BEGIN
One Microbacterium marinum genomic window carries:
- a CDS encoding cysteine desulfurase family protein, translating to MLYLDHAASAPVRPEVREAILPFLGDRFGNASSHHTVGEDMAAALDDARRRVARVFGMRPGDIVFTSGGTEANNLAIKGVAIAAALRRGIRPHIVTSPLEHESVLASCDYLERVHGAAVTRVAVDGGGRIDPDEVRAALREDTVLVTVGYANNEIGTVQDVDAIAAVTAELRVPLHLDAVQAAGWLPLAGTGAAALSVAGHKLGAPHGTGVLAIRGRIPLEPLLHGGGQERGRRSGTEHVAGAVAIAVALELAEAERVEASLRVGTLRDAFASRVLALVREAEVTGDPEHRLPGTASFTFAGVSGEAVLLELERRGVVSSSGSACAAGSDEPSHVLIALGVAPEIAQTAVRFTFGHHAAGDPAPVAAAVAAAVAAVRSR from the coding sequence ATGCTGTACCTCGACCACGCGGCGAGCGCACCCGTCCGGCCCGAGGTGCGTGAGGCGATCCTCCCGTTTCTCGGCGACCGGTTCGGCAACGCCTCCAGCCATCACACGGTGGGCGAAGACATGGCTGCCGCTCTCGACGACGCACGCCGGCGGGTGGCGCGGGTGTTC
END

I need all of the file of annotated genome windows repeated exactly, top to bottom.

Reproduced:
One Microbacterium marinum genomic window carries:
- a CDS encoding cysteine desulfurase family protein, translating to MLYLDHAASAPVRPEVREAILPFLGDRFGNASSHHTVGEDMAAALDDARRRVARVFGMRPGDIVFTSGGTEANNLAIKGVAIAAALRRGIRPHIVTSPLEHESVLASCDYLERVHGAAVTRVAVDGGGRIDPDEVRAALREDTVLVTVGYANNEIGTVQDVDAIAAVTAELRVPLHLDAVQAAGWLPLAGTGAAALSVAGHKLGAPHGTGVLAIRGRIPLEPLLHGGGQERGRRSGTEHVAGAVAIAVALELAEAERVEASLRVGTLRDAFASRVLALVREAEVTGDPEHRLPGTASFTFAGVSGEAVLLELERRGVVSSSGSACAAGSDEPSHVLIALGVAPEIAQTAVRFTFGHHAAGDPAPVAAAVAAAVAAVRSR from the coding sequence ATGCTGTACCTCGACCACGCGGCGAGCGCACCCGTCCGGCCCGAGGTGCGTGAGGCGATCCTCCCGTTTCTCGGCGACCGGTTCGGCAACGCCTCCAGCCATCACACGGTGGGCGAAGACATGGCTGCCGCTCTCGACGACGCACGCCGGCGGGTGGCGCGGGTGTTC